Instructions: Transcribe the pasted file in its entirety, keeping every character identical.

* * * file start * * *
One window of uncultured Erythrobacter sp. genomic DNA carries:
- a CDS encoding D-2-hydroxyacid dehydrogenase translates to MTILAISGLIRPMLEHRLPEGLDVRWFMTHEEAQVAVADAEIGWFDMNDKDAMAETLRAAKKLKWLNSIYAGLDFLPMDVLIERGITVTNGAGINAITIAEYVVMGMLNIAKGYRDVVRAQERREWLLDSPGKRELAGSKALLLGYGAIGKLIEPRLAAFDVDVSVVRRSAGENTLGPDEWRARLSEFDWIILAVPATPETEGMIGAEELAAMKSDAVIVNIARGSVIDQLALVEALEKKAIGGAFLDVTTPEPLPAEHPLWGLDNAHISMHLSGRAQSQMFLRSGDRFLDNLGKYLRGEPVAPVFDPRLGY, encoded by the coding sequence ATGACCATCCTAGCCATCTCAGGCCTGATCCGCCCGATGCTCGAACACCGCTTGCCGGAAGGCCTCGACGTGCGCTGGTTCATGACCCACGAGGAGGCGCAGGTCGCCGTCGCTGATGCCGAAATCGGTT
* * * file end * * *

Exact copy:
One window of uncultured Erythrobacter sp. genomic DNA carries:
- a CDS encoding D-2-hydroxyacid dehydrogenase translates to MTILAISGLIRPMLEHRLPEGLDVRWFMTHEEAQVAVADAEIGWFDMNDKDAMAETLRAAKKLKWLNSIYAGLDFLPMDVLIERGITVTNGAGINAITIAEYVVMGMLNIAKGYRDVVRAQERREWLLDSPGKRELAGSKALLLGYGAIGKLIEPRLAAFDVDVSVVRRSAGENTLGPDEWRARLSEFDWIILAVPATPETEGMIGAEELAAMKSDAVIVNIARGSVIDQLALVEALEKKAIGGAFLDVTTPEPLPAEHPLWGLDNAHISMHLSGRAQSQMFLRSGDRFLDNLGKYLRGEPVAPVFDPRLGY, encoded by the coding sequence ATGACCATCCTAGCCATCTCAGGCCTGATCCGCCCGATGCTCGAACACCGCTTGCCGGAAGGCCTCGACGTGCGCTGGTTCATGACCCACGAGGAGGCGCAGGTCGCCGTCGCTGATGCCGAAATCGGTT